rebel city vs. rebellious city

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I don't have specific text but I would like to understand the difference between these two expressions, as my teacher couldn't give me an answer.
rebel city vs. rebellious city
  • theartichoke

    Senior Member
    English - Canada
    The distinction that comes to mind for me would be that a "rebel city" is rebelling against something outside the city: perhaps there is a king who rules the entire land, but this city doesn't want to be under his rule. A "rebellious city" could be rebelling against something outside itself, but it could also be rebelling against its internal rule (the mayor and the city council, in modern terms).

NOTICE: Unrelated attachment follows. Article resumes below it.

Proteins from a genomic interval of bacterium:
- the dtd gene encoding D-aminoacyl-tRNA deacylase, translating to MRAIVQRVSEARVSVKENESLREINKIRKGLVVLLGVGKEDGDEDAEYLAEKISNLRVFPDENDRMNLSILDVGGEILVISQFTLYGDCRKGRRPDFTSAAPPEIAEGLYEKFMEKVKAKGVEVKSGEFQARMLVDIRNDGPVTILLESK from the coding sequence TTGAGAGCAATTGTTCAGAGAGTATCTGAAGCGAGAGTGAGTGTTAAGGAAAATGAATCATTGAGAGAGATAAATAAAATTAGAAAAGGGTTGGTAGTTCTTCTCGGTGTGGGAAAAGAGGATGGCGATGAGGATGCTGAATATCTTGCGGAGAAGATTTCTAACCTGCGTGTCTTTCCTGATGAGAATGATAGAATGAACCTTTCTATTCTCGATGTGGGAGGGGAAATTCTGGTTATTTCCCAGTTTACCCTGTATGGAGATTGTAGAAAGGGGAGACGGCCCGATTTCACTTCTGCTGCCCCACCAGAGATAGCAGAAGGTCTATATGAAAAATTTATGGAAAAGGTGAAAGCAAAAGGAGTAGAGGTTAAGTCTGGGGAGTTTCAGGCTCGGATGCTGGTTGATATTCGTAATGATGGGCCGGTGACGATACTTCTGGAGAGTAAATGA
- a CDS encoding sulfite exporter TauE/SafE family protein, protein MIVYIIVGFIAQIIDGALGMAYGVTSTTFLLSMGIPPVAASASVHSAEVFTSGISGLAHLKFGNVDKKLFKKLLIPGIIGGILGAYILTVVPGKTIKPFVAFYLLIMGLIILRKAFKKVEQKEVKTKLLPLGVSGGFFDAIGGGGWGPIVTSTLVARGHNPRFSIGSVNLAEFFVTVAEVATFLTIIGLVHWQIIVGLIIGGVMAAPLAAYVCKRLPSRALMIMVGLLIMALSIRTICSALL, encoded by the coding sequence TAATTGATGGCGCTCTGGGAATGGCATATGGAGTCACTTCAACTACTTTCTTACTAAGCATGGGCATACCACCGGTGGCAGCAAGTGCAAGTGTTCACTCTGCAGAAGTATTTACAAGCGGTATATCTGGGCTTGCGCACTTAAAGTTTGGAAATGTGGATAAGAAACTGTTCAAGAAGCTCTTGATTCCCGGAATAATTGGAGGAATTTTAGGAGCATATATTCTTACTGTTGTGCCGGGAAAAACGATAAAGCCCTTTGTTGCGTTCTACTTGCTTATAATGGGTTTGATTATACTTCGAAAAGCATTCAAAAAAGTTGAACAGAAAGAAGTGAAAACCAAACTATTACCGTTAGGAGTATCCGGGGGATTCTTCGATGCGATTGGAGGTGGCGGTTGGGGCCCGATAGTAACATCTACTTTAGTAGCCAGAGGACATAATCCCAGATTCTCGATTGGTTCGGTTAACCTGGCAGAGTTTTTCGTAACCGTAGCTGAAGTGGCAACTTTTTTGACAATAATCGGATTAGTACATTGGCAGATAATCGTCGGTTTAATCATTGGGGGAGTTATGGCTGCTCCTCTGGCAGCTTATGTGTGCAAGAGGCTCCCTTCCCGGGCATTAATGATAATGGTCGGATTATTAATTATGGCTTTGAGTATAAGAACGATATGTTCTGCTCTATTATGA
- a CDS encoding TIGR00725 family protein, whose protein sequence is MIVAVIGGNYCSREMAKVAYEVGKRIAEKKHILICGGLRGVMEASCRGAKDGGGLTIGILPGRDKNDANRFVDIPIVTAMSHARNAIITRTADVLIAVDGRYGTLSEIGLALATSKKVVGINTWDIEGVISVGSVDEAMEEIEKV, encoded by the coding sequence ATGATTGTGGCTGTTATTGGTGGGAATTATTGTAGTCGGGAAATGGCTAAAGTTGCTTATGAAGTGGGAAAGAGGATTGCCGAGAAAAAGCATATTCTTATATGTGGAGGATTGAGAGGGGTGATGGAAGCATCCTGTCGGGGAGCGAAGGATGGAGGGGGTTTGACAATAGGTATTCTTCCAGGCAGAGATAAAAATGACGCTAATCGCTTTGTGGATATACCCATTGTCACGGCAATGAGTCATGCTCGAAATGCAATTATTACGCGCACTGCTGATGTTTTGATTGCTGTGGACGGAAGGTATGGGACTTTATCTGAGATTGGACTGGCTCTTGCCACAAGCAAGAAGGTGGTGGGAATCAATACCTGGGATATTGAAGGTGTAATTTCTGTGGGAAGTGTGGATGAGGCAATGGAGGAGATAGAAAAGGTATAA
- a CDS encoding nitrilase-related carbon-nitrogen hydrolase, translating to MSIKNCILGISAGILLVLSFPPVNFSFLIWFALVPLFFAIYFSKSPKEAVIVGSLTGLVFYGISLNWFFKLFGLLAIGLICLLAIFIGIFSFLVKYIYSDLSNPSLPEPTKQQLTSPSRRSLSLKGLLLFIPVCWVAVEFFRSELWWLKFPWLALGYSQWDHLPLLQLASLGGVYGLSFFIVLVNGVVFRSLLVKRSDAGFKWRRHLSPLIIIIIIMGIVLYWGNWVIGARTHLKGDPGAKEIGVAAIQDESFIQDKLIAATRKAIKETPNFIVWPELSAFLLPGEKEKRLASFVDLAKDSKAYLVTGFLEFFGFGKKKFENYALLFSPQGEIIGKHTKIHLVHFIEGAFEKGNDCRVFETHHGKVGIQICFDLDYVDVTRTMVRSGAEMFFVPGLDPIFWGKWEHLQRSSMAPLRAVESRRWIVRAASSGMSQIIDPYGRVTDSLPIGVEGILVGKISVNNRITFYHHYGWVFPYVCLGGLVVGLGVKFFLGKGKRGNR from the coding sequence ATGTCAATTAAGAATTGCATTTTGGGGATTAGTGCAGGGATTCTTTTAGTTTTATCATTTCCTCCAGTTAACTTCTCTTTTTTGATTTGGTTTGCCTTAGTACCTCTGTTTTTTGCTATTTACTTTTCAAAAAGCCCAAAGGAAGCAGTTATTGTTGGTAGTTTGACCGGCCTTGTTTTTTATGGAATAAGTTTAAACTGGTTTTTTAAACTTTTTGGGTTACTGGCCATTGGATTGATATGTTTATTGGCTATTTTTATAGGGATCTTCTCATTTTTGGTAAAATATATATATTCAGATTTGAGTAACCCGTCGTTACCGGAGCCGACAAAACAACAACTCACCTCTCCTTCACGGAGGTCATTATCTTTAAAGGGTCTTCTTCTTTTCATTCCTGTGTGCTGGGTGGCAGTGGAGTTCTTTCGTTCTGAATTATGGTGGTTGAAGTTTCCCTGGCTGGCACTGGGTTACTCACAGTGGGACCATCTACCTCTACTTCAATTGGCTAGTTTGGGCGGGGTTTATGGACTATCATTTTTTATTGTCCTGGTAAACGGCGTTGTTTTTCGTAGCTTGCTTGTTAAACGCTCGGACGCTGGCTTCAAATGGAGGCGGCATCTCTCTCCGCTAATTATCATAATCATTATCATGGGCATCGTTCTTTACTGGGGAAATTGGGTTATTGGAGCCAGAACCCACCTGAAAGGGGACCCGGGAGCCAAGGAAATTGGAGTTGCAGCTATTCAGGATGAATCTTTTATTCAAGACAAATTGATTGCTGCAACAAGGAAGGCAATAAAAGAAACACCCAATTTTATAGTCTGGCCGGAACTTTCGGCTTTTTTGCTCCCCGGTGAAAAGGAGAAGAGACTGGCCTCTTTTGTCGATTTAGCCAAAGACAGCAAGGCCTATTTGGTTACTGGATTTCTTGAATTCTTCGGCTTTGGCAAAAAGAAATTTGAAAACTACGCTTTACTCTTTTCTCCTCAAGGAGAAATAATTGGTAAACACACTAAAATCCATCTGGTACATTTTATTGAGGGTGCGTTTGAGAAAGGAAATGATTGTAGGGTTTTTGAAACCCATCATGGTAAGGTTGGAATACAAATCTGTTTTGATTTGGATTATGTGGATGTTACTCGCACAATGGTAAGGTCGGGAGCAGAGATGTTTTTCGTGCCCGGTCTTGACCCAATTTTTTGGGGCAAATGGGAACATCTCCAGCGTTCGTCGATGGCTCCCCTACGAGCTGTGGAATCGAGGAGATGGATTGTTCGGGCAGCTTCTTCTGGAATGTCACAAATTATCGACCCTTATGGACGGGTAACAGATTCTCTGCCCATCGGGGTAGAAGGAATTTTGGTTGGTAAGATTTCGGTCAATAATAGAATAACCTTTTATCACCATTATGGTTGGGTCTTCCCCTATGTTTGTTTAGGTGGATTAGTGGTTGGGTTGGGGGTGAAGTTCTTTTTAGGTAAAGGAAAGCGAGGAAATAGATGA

Unfortunately, this might just be me. I'm not sure that there's any hard and fast rule about this, or if anyone else attaches the same connotations. Would be curious to know.


    Senior Member
    English - England
    A rebel city is a city that is ruled by rebels. "The army marched towards the rebel city of York."

    A rebellious city is one that is often in disagreement with the real ruler/government. "Three times, the government had tried to collect taxes from York but the rebellious city had refused to pay and riots had now started."
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